4) Aperture's presets are stackable or overwriting. LR's are only overwriting. Aperture is more flexible here.

    5) Managed libraries. Aperture will do the work for me if I let it, whereas LR insists I manage myself. Given that Aperture 3 now allows exporting and syncing back of individual projects back to the same master library, even a multiple user set-up can now use a managed library effectively and LR simply does not allow such time-saving options. This goes back to the common idea that Aperture is a better organizational tool than LR, which is something I think still holds true to this day.

    6) Even if you think of Faces as just another method for keywording, it's still an automatically generated option for keyboarding that LR does not offer. The argument that it started in iPhoto and therefore is not pro-grade is just silly. I've batch tagged thousands of photos with the people in them in seconds with Aperture, all without having to manually select any photos. This is not possible in LR.

    7) The brushes in Aperture have much better edge detection than those in LR. You can quickly brush in a sky and not spill into the foreground subject in Aperture while in LR it's a much more particular (and time consuming) affair. This one's a big deal.

    In general, Aperture 3 functions much better at removing the need for Photoshop than LR. You have to go to PS for pro-grade cloning/healing brushes with LR but you don't for Aperture. You need to go to PS for pro-grade curves with LR, but not with Aperture. etc. Yes, LR has a local exposure brush, and a gradient tool, and better noise reduction where Aperture doesn't. But Aperture has dozens more local brushes than LR, a blur tool, and (arguably) a better plug-in system. LR also requires more round tripping to photoshop for basics like cloning/healing, curves, etc. Again, this is not surprising since Adobe obviously wants to sell you both programs.

    But this idea that LR does everything that Aperture does (or vice-versa) is just foolish at this point. They have obvious features the others do not and they ones they share are often stronger in one vs. the other. But the fact is, if I'm not going to do a quickie gradient filter or my image is not too noisy, LR doesn't offer too many image processing or organizational advantages vs. Aperture at this point in time.

  2. I think, a better way of geo-tagging would be a nice feature to go with LR3

    Anyways, I agree with most of the pro/cons of LR & Aperture, but the question remains, WHEN is LR3 is coming out ?

  3. Chris, it's not that hard, in fact there's a high degree of cut and paste from the SDK that'll get the images ready. You just need to need to get the formatting right.

    Now try making a page that can be customised using those base settings by a large number of users, especially those not HTML/CSS literate. You can't.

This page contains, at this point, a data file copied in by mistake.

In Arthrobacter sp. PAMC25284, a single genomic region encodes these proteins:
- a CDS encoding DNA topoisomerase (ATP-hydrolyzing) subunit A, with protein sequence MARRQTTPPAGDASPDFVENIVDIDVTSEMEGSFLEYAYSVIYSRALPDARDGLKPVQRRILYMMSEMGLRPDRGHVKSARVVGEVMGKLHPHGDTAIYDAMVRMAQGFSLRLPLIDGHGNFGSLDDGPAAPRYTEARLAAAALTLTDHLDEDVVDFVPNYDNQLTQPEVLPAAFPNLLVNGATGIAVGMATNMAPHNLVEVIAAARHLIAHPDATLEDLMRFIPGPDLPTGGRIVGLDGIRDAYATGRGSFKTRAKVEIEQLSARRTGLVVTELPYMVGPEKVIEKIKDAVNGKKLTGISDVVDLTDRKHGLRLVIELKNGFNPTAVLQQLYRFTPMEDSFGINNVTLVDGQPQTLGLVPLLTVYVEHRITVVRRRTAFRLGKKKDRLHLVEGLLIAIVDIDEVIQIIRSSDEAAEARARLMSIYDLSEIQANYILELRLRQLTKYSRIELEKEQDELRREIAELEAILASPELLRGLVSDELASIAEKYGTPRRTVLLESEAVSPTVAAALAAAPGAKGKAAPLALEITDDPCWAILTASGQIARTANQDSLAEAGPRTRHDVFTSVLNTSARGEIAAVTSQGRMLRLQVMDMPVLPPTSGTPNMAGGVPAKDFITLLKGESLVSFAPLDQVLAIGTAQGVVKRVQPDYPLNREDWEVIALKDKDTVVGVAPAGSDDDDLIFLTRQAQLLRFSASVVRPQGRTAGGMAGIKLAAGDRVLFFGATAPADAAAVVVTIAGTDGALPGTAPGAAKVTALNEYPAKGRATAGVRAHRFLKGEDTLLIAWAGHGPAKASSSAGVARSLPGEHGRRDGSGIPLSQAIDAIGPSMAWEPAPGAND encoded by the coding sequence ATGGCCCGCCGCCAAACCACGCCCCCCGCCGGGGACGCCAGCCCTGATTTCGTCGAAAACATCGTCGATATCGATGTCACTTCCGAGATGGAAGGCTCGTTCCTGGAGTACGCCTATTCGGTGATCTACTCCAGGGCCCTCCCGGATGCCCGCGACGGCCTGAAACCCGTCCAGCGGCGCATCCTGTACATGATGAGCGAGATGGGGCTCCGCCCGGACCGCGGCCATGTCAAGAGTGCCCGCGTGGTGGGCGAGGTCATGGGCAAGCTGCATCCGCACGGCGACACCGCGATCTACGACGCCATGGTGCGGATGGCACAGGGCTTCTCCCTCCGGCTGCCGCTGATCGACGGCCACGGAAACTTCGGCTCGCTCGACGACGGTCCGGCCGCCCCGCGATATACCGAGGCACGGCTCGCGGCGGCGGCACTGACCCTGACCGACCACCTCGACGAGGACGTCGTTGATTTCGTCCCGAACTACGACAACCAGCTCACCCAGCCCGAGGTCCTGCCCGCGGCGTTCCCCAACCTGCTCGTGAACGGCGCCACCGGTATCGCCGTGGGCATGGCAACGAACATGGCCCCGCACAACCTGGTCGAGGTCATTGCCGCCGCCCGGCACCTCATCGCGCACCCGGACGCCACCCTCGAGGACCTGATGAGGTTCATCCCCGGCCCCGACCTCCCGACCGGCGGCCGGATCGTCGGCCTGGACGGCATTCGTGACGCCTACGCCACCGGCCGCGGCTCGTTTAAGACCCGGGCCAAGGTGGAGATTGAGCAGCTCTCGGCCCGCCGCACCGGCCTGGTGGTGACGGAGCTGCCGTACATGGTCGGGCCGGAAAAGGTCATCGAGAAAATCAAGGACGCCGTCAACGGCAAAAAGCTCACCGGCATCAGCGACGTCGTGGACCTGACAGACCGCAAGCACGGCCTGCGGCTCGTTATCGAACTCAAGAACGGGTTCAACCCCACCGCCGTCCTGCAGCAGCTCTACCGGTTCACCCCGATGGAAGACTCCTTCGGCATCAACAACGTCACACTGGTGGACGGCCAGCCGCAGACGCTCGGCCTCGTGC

4. "Unless you want to make your own full pages from scratch using tokens."

    Which is what I wanted to do! its a bit of a shame that Lightroom (or rather the supplied examples) doesn't accommodate plug-in developers AND those of us who just want to hack stuff into an existing layout.

    I've got there in the end (i'll get round to blogging a "how-to" soon) but its just a shame they made it quite so complex. But then it is difficult to be all things to all men I suppose.

  5. Faces is a consumer feature, so I suspect it'll be slow coming to LR. Places would be more useful to me, but I geoencode stuff I really need to via plugin.

    Whatever about video editing, I'd like video import, but that's probably obvious based on how much whinging I do about it.

  6. I'm more than aware of the cross platform nature of Lightroom, which gives it huge reach beyond what Apple currently have on Mac. Every piece I write or video covers both platforms in general, and if it doesn't I usually mention it in the title. In this case I was being cheeky. It's like a Nikon Vs Canon argument. There are no winners. They're all just tools. There will always be leap frogging of technology.

    Recent surveys show that Lightroom has a higher percentage of users vs Aperture on Mac, something Apple would be hoping to change with the new version.

    Obviously comparisons are moot for the PC user.

  7. one more thing that might not be immediately apparent to Mac users. There are many people using Windows, for which Aperture simply doesn't exist, Lightroom's multi-platform compatibility is a big advantage there.

  8. Great post, Sean. One thing about Lightroom that should not be overlooked is that Adobe often adds features — both major and minor — in dot releases. When compared to Apple, who allow even minor bugs in Aperture to sit unfixed for years, the decision for me was easy.

    – Eric (a recent Lightroom convert after using Aperture for years)

  9. Actually, if you did events with more than a few people in each shot, you'd find Faces a real pain in the arse – it'll try to identify all the in-focus faces.